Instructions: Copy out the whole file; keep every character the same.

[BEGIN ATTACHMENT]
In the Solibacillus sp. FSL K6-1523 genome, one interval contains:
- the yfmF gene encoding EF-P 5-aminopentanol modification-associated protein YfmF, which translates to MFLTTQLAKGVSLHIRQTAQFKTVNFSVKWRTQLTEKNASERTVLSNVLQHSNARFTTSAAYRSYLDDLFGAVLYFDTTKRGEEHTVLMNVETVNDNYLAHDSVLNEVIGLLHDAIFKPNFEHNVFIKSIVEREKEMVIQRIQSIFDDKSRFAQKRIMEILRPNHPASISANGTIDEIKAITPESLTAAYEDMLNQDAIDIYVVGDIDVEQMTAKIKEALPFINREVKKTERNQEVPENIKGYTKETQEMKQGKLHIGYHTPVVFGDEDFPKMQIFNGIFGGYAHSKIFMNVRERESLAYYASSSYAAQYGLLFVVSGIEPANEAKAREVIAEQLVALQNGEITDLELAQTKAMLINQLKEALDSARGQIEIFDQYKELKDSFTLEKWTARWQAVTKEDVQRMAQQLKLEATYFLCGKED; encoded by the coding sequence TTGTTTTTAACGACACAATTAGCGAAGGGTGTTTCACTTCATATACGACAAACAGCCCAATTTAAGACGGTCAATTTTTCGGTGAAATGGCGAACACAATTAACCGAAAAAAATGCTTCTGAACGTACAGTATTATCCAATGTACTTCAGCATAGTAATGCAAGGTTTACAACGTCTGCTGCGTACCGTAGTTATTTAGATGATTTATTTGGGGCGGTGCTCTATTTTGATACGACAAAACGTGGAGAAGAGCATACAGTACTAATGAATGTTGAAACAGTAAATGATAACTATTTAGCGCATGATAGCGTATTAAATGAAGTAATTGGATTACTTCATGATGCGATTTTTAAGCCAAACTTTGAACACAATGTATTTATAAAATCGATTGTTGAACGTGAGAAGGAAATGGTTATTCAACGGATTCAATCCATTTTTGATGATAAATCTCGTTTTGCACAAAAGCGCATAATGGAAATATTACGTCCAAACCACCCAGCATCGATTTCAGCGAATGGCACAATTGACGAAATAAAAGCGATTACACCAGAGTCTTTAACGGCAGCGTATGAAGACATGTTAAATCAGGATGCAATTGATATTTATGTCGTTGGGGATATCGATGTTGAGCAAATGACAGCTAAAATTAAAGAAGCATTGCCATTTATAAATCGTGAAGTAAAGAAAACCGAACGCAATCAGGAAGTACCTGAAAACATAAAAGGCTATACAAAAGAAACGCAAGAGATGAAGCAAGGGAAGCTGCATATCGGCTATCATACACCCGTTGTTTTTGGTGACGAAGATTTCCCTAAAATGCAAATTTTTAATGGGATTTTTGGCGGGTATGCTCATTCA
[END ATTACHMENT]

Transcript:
In the Solibacillus sp. FSL K6-1523 genome, one interval contains:
- the yfmF gene encoding EF-P 5-aminopentanol modification-associated protein YfmF, which translates to MFLTTQLAKGVSLHIRQTAQFKTVNFSVKWRTQLTEKNASERTVLSNVLQHSNARFTTSAAYRSYLDDLFGAVLYFDTTKRGEEHTVLMNVETVNDNYLAHDSVLNEVIGLLHDAIFKPNFEHNVFIKSIVEREKEMVIQRIQSIFDDKSRFAQKRIMEILRPNHPASISANGTIDEIKAITPESLTAAYEDMLNQDAIDIYVVGDIDVEQMTAKIKEALPFINREVKKTERNQEVPENIKGYTKETQEMKQGKLHIGYHTPVVFGDEDFPKMQIFNGIFGGYAHSKIFMNVRERESLAYYASSSYAAQYGLLFVVSGIEPANEAKAREVIAEQLVALQNGEITDLELAQTKAMLINQLKEALDSARGQIEIFDQYKELKDSFTLEKWTARWQAVTKEDVQRMAQQLKLEATYFLCGKED; encoded by the coding sequence TTGTTTTTAACGACACAATTAGCGAAGGGTGTTTCACTTCATATACGACAAACAGCCCAATTTAAGACGGTCAATTTTTCGGTGAAATGGCGAACACAATTAACCGAAAAAAATGCTTCTGAACGTACAGTATTATCCAATGTACTTCAGCATAGTAATGCAAGGTTTACAACGTCTGCTGCGTACCGTAGTTATTTAGATGATTTATTTGGGGCGGTGCTCTATTTTGATACGACAAAACGTGGAGAAGAGCATACAGTACTAATGAATGTTGAAACAGTAAATGATAACTATTTAGCGCATGATAGCGTATTAAATGAAGTAATTGGATTACTTCATGATGCGATTTTTAAGCCAAACTTTGAACACAATGTATTTATAAAATCGATTGTTGAACGTGAGAAGGAAATGGTTATTCAACGGATTCAATCCATTTTTGATGATAAATCTCGTTTTGCACAAAAGCGCATAATGGAAATATTACGTCCAAACCACCCAGCATCGATTTCAGCGAATGGCACAATTGACGAAATAAAAGCGATTACACCAGAGTCTTTAACGGCAGCGTATGAAGACATGTTAAATCAGGATGCAATTGATATTTATGTCGTTGGGGATATCGATGTTGAGCAAATGACAGCTAAAATTAAAGAAGCATTGCCATTTATAAATCGTGAAGTAAAGAAAACCGAACGCAATCAGGAAGTACCTGAAAACATAAAAGGCTATACAAAAGAAACGCAAGAGATGAAGCAAGGGAAGCTGCATATCGGCTATCATACACCCGTTGTTTTTGGTGACGAAGATTTCCCTAAAATGCAAATTTTTAATGGGATTTTTGGCGGGTATGCTCATTCA